– Their mission is to create value and make money for their investors.
– At least a $1 billion market, which the company thinks will reach at as much as 10% penetration
– They don’t like to see large number of early stage investors, so angels should form an LLC and use that as their investment vehicle if they intend to sell to VCs.
– What is important is transparency. No deal is perfect. They will find deficiencies, so you should be upfront about all hidden risks and problems.
– They must invest in C-Corporations, so plan to convert from LLC or S-Corp before coming to them.
– They use standard terms and boilerplate (some of which can be downloaded from NVCA.org). Only a few of those terms may be negotiated (importantly: valuation and dilution terms), but they always retain the right to completely replace the company’s management.
This last point is not a threat, it’s just business. Any owner who brings on equity investors must consider that the company goes from being “My Company” to “Our Company.” If the founder/owner of a company does not have the skills necessary to take his company to higher levels, he will be replaced. Owners who, for personal reasons, want to maintain control of a smaller company rather than retain a piece of a much larger one should not court VCs.
• Angel Investors
Typically invest $25k – $100k in return for equity, and they come in at an earlier stage than VCs. However their goals tend to be aligned with VCs because they typically sell their interests when the VCs arrive. Angels typically don’t have time to run a company, and they usually take a minority position, which means they rely on the owner and his management to grow the company to a point where the angel’s investment will pay off. Expect angels to fund good management.
• A non-profit lender: Virginia Community Capital
This organization in Virginia originates loans to underserved markets including main street businesses, turn-around and startup situations. It does NOT fund technology. Their sources of funds are patient and often look for companies that satisfy a “social interest.” Although Virginia is one of the few states that recognizes the B-Corp organizational status, VCC is not a B-Corp; however it is B-Certified.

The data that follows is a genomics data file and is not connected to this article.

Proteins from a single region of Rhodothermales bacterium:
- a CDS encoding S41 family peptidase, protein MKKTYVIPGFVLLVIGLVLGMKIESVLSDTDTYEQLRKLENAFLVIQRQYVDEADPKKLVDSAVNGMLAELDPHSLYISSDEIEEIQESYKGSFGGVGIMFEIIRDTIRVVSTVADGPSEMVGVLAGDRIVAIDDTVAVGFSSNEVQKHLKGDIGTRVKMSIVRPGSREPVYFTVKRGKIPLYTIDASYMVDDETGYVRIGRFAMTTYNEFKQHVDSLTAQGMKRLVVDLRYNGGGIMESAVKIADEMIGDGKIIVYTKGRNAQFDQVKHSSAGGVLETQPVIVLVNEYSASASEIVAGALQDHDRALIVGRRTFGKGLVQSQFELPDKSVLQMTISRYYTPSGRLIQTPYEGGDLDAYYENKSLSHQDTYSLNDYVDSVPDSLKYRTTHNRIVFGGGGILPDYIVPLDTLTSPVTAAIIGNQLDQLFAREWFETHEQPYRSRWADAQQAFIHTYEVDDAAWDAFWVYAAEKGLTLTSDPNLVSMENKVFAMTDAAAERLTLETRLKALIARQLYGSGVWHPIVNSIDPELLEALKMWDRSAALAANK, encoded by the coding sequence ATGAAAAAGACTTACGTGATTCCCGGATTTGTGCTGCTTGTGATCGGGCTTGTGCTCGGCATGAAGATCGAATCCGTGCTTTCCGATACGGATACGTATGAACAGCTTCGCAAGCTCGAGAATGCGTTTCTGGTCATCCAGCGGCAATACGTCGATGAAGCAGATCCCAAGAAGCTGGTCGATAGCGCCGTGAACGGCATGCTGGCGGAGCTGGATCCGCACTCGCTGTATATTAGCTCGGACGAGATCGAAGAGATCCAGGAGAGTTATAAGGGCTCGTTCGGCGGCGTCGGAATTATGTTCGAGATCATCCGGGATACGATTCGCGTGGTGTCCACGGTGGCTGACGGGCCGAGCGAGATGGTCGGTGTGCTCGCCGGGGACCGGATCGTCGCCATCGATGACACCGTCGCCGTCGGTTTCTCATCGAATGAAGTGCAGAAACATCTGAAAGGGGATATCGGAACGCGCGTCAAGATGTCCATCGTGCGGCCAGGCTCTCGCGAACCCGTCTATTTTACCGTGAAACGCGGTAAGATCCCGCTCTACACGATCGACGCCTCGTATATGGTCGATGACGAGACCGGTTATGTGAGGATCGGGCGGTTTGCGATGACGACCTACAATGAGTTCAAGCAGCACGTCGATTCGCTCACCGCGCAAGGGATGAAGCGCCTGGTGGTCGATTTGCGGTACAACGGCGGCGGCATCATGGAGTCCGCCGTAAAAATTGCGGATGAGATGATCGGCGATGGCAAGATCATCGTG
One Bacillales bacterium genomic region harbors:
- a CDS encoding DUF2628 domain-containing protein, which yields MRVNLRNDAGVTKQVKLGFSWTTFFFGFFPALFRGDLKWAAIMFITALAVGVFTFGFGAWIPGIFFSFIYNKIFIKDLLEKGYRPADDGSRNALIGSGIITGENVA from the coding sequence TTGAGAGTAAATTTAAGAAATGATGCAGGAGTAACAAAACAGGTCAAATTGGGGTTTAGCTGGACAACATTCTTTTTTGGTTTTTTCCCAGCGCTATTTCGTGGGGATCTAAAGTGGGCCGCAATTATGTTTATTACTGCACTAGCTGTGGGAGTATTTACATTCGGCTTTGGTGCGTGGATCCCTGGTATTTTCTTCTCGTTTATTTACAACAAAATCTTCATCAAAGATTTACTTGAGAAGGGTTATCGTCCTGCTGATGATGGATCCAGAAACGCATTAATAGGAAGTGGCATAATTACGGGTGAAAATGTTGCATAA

•General advice to position your company for early-stage financing
The panel offered the following suggestions if you are interested in seeking early stage capital:
– Put some of your own skin in the game—bootstrap your company as far as you can.
– Make sure you assess your company’s future in a global economy.
– Demonstrate that you know you customer and how much they will pay.
– Think through you business model—have a PLAN.
– Don’t quit your day job until your business can pay you without an infusion of capital—investors want you to be paid from your business.
– Teams of people succeed far more often than solos.
– Investors typically pass on a deal if the team has major holes in marketing or accounting or management in general.
– Be able to educate your investors—that is, be thoroughly knowledgeable on your markets and the financials.
– Spend more time on the financial projections than on the narrative.
– Have regular meetings with your banker, who will help you organize your company to present well.
– Know what key metrics each investor you approach uses and address those metrics.
– It will always be very hard to obtain funding for certain businesses:
› Service companies that scale linearly with people or that are susceptible to having their people leave and compete;
› Industries with historically low multiples (the ratio of company value to company revenues).
Hopefully you are now armed with a little more information about how to position a startup for outside funding.